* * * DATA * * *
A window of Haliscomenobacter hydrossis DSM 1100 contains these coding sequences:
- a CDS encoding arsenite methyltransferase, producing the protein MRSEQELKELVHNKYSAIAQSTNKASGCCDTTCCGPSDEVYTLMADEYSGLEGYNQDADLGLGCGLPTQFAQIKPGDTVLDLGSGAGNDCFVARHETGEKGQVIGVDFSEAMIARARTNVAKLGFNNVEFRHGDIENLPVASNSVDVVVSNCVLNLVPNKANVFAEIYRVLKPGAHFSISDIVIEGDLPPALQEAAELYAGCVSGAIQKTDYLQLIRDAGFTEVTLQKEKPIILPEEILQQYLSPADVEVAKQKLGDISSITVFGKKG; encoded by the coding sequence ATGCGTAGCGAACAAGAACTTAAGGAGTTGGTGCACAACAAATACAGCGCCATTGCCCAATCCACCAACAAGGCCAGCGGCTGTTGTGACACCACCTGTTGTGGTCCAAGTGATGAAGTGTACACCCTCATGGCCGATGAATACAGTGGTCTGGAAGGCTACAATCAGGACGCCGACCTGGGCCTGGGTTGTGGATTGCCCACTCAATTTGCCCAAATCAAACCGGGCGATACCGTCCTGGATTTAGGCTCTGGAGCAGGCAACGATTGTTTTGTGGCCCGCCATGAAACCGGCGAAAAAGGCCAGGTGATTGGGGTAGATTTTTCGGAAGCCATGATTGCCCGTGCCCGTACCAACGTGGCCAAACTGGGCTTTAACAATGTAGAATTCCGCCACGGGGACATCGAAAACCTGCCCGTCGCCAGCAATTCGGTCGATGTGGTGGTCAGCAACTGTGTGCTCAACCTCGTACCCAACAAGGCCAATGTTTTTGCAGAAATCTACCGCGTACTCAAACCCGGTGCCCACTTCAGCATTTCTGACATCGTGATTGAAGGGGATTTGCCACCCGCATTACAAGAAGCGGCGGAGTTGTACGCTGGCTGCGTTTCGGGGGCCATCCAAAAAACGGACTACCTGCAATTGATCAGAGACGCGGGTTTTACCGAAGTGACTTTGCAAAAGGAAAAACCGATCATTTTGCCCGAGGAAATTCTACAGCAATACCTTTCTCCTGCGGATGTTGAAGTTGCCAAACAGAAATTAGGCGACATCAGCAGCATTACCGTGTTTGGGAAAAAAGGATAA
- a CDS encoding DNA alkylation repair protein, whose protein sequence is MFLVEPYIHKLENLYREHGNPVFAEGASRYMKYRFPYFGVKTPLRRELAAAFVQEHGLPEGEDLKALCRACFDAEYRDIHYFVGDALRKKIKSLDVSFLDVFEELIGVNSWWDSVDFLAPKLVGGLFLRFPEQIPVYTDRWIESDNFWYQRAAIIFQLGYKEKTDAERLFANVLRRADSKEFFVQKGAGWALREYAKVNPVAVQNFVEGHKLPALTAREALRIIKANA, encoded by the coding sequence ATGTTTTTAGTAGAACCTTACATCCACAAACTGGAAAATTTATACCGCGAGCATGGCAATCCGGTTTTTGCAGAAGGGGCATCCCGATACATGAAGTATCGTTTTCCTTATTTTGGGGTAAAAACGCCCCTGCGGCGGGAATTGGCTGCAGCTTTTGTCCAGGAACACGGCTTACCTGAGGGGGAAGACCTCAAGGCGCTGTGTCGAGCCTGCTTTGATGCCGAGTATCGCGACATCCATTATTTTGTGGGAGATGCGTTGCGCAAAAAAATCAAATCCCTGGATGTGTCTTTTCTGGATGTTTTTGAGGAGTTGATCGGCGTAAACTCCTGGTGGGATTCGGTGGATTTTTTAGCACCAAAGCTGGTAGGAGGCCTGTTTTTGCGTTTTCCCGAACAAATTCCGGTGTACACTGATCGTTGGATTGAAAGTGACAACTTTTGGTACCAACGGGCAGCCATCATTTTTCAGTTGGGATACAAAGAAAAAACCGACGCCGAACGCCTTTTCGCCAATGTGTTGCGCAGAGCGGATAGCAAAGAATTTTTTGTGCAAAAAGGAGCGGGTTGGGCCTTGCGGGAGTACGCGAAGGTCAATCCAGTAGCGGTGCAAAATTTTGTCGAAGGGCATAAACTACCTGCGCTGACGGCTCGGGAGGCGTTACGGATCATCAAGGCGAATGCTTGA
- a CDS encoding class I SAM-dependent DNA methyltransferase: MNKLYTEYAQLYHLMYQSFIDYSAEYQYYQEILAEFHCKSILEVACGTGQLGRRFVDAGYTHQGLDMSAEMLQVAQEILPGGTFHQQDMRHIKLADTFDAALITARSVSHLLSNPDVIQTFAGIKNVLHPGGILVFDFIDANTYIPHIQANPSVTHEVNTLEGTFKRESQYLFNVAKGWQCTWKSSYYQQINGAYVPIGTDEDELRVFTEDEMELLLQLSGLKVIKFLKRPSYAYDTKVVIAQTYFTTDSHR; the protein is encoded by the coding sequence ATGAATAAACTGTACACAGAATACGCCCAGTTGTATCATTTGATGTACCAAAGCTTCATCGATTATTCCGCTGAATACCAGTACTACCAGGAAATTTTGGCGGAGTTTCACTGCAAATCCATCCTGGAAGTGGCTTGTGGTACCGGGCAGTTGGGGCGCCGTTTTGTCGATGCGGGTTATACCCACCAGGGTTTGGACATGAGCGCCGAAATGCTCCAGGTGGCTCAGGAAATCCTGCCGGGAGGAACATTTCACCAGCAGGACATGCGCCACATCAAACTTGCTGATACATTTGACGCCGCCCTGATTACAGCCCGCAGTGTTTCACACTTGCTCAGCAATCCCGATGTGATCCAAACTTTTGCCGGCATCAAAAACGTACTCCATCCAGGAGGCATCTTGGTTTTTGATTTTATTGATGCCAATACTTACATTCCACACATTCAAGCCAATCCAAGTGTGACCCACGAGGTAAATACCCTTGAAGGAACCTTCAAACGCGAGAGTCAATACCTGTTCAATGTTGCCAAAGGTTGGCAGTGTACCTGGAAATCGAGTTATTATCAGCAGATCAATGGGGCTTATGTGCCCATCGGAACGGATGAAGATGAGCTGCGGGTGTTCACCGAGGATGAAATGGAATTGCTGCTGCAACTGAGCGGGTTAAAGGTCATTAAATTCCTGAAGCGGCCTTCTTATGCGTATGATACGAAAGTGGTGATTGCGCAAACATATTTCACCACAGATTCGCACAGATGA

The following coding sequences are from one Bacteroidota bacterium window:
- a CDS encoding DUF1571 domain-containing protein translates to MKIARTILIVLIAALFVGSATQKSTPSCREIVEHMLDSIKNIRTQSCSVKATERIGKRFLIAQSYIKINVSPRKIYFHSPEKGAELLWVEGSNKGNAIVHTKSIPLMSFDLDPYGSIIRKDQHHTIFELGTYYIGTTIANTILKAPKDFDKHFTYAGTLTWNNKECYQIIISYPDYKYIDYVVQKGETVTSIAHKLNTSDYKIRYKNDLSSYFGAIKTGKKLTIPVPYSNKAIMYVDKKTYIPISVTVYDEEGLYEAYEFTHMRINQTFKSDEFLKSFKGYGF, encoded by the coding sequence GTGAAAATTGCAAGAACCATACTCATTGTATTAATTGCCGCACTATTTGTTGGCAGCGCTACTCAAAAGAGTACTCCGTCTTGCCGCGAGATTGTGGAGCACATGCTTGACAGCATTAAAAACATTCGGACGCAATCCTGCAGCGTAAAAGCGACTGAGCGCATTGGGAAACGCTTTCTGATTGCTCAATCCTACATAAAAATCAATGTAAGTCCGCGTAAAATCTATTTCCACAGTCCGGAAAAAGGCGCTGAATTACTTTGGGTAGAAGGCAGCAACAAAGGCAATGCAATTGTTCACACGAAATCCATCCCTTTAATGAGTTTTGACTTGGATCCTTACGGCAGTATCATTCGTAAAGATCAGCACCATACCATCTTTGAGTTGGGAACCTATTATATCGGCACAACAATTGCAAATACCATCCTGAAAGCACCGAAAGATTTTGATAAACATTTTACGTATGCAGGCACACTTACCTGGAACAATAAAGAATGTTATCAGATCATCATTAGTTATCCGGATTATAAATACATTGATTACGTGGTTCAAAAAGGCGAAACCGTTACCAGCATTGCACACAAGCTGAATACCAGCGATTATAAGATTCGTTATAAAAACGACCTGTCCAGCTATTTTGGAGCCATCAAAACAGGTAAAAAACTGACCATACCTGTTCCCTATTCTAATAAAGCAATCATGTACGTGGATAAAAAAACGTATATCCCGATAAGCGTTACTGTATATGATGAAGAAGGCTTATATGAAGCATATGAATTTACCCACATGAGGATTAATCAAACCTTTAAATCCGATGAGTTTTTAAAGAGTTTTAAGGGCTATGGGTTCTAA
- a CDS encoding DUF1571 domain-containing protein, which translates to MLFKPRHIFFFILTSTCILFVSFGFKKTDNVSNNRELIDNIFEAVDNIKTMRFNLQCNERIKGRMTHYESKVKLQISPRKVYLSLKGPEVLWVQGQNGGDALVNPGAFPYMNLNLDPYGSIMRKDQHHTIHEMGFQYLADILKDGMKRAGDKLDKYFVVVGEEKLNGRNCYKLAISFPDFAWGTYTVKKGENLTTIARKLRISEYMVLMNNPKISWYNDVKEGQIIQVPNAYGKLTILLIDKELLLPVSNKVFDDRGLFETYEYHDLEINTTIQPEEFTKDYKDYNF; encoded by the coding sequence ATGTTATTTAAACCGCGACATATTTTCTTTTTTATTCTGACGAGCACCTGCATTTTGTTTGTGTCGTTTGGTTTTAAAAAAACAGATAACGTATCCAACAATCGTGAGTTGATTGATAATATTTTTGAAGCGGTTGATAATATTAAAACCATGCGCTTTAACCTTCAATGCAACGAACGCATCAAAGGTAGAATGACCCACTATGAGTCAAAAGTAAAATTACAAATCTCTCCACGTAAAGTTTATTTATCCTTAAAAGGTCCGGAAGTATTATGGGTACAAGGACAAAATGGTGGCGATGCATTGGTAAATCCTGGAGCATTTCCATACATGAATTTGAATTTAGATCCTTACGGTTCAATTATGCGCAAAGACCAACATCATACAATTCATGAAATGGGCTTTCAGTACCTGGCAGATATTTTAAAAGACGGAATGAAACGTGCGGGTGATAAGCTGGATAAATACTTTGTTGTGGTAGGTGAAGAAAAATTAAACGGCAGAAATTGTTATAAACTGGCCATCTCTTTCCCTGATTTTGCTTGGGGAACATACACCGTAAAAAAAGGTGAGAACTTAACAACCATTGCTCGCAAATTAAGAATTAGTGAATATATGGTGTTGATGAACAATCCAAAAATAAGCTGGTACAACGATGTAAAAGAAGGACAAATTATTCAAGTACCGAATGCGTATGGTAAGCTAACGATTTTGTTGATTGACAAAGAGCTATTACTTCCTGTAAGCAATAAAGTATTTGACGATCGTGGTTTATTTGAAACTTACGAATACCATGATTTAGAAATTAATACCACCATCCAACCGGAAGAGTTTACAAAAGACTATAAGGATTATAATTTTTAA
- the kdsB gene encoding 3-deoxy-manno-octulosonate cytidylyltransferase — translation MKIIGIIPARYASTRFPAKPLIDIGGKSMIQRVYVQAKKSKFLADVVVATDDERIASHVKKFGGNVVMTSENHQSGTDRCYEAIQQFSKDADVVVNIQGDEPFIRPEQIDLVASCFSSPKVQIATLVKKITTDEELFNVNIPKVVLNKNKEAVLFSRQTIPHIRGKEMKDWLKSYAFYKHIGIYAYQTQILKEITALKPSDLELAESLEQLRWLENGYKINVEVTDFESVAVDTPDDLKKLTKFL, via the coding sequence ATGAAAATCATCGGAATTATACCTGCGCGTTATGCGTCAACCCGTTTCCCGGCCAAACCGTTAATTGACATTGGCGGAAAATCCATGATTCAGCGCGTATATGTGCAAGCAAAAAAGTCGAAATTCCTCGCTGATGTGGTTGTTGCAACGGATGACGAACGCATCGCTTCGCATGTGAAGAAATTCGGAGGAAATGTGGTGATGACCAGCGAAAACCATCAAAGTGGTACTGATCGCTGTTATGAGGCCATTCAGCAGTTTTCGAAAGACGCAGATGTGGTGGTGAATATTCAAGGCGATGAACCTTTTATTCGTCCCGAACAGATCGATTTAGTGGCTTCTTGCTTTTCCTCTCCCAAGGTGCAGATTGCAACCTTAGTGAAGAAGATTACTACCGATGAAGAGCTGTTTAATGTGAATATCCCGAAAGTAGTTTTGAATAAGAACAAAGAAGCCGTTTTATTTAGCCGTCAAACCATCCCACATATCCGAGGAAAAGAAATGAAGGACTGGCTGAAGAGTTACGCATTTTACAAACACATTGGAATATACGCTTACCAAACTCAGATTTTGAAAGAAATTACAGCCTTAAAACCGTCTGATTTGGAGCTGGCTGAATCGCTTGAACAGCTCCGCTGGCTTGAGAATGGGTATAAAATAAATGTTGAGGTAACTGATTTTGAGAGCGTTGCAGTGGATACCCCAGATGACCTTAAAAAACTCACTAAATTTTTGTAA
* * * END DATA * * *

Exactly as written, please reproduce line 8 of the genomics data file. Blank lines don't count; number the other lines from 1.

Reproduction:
- the kdsB gene encoding 3-deoxy-manno-octulosonate cytidylyltransferase — translation MKIIGIIPARYASTRFPAKPLIDIGGKSMIQRVYVQAKKSKFLADVVVATDDERIASHVKKFGGNVVMTSENHQSGTDRCYEAIQQFSKDADVVVNIQGDEPFIRPEQIDLVASCFSSPKVQIATLVKKITTDEELFNVNIPKVVLNKNKEAVLFSRQTIPHIRGKEMKDWLKSYAFYKHIGIYAYQTQILKEITALKPSDLELAESLEQLRWLENGYKINVEVTDFESVAVDTPDDLKKLTKFL, via the coding sequence ATGAAAATCATCGGAATTATACCTGCGCGTTATGCGTCAACCCGTTTCCCGGCCAAACCGTTAATTGACATTGGCGGAAAATCCATGATTCAGCGCGTATATGTGCAAGCAAAAAAGTCGAAATTCCTCGCTGATGTGGTTGTTGCAACGGATGACGAACGCATCGCTTCGCATGTGAAGAAATTCGGAGGAAATGTGGTGATGACCAGCGAAAACCATCAAAGTGGTACTGATCGCTGTTATGAGGCCATTCAGCAGTTTTCGAAAGACGCAGATGTGGTGGTGAATATTCAAGGCGATGAACCTTTTATTCGTCCCGAACAGATCGATTTAGTGGCTTCTTGCTTTTCCTCTCCCAAGGTGCAGATTGCAACCTTAGTGAAGAAGATTACTACCGATGAAGAGCTGTTTAATGTGAATATCCCGAAAGTAGTTTTGAATAAGAACAAAGAAGCCGTTTTATTTAGCCGTCAAACCATCCCACATATCCGAGGAAAAGAAATGAAGGACTGGCTGAAGAGTTACGCATTTTACAAACACATTGGAATATACGCTTACCAAACTCAGATTTTGAAAGAAATTACAGCCTTAAAACCGTCTGATTTGGAGCTGGCTGAATCGCTTGAACAGCTCCGCTGGCTTGAGAATGGGTATAAAATAAATGTTGAGGTAACTGATTTTGAGAGCGTTGCAGTGGATACCCCAGATGACCTTAAAAAACTCACTAAATTTTTGTAA